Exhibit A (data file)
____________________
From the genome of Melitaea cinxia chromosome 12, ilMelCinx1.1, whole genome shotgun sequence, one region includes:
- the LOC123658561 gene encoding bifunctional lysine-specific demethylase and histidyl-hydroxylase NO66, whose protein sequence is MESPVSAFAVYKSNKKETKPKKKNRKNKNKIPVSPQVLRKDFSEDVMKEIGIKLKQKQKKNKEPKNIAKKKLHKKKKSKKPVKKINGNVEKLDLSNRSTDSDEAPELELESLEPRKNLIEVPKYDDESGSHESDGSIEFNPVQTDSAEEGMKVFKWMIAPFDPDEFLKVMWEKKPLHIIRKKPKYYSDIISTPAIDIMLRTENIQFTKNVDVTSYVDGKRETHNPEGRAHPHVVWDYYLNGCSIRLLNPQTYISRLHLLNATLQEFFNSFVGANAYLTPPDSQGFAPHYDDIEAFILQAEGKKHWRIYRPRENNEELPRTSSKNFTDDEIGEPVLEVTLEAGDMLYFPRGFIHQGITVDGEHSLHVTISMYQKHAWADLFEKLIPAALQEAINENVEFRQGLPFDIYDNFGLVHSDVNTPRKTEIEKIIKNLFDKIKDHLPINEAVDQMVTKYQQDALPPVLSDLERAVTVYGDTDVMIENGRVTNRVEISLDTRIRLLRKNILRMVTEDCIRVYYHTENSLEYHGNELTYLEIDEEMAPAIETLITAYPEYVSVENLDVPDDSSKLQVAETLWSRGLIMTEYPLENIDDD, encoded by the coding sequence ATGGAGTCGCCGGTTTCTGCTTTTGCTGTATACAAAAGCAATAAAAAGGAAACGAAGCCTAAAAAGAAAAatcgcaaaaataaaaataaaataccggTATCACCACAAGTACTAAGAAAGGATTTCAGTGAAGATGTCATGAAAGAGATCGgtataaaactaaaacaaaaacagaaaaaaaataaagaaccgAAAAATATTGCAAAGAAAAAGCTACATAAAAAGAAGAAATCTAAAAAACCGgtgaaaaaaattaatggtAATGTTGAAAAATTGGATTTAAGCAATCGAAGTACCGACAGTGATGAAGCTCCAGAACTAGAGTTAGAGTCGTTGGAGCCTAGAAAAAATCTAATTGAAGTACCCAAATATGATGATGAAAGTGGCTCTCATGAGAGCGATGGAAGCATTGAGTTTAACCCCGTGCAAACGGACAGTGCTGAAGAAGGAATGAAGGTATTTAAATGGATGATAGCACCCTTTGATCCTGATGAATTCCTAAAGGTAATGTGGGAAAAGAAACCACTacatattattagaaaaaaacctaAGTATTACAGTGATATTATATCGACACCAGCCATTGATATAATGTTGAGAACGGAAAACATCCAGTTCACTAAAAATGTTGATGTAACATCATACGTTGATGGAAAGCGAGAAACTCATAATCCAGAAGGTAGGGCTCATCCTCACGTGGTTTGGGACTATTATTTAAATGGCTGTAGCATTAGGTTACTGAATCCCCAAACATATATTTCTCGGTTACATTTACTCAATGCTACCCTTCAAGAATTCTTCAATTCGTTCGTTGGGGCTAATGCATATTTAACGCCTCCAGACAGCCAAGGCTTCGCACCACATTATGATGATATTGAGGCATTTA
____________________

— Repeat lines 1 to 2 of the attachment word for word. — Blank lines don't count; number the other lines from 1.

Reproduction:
From the genome of Melitaea cinxia chromosome 12, ilMelCinx1.1, whole genome shotgun sequence, one region includes:
- the LOC123658561 gene encoding bifunctional lysine-specific demethylase and histidyl-hydroxylase NO66, whose protein sequence is MESPVSAFAVYKSNKKETKPKKKNRKNKNKIPVSPQVLRKDFSEDVMKEIGIKLKQKQKKNKEPKNIAKKKLHKKKKSKKPVKKINGNVEKLDLSNRSTDSDEAPELELESLEPRKNLIEVPKYDDESGSHESDGSIEFNPVQTDSAEEGMKVFKWMIAPFDPDEFLKVMWEKKPLHIIRKKPKYYSDIISTPAIDIMLRTENIQFTKNVDVTSYVDGKRETHNPEGRAHPHVVWDYYLNGCSIRLLNPQTYISRLHLLNATLQEFFNSFVGANAYLTPPDSQGFAPHYDDIEAFILQAEGKKHWRIYRPRENNEELPRTSSKNFTDDEIGEPVLEVTLEAGDMLYFPRGFIHQGITVDGEHSLHVTISMYQKHAWADLFEKLIPAALQEAINENVEFRQGLPFDIYDNFGLVHSDVNTPRKTEIEKIIKNLFDKIKDHLPINEAVDQMVTKYQQDALPPVLSDLERAVTVYGDTDVMIENGRVTNRVEISLDTRIRLLRKNILRMVTEDCIRVYYHTENSLEYHGNELTYLEIDEEMAPAIETLITAYPEYVSVENLDVPDDSSKLQVAETLWSRGLIMTEYPLENIDDD, encoded by the coding sequence ATGGAGTCGCCGGTTTCTGCTTTTGCTGTATACAAAAGCAATAAAAAGGAAACGAAGCCTAAAAAGAAAAatcgcaaaaataaaaataaaataccggTATCACCACAAGTACTAAGAAAGGATTTCAGTGAAGATGTCATGAAAGAGATCGgtataaaactaaaacaaaaacagaaaaaaaataaagaaccgAAAAATATTGCAAAGAAAAAGCTACATAAAAAGAAGAAATCTAAAAAACCGgtgaaaaaaattaatggtAATGTTGAAAAATTGGATTTAAGCAATCGAAGTACCGACAGTGATGAAGCTCCAGAACTAGAGTTAGAGTCGTTGGAGCCTAGAAAAAATCTAATTGAAGTACCCAAATATGATGATGAAAGTGGCTCTCATGAGAGCGATGGAAGCATTGAGTTTAACCCCGTGCAAACGGACAGTGCTGAAGAAGGAATGAAGGTATTTAAATGGATGATAGCACCCTTTGATCCTGATGAATTCCTAAAGGTAATGTGGGAAAAGAAACCACTacatattattagaaaaaaacctaAGTATTACAGTGATATTATATCGACACCAGCCATTGATATAATGTTGAGAACGGAAAACATCCAGTTCACTAAAAATGTTGATGTAACATCATACGTTGATGGAAAGCGAGAAACTCATAATCCAGAAGGTAGGGCTCATCCTCACGTGGTTTGGGACTATTATTTAAATGGCTGTAGCATTAGGTTACTGAATCCCCAAACATATATTTCTCGGTTACATTTACTCAATGCTACCCTTCAAGAATTCTTCAATTCGTTCGTTGGGGCTAATGCATATTTAACGCCTCCAGACAGCCAAGGCTTCGCACCACATTATGATGATATTGAGGCATTTA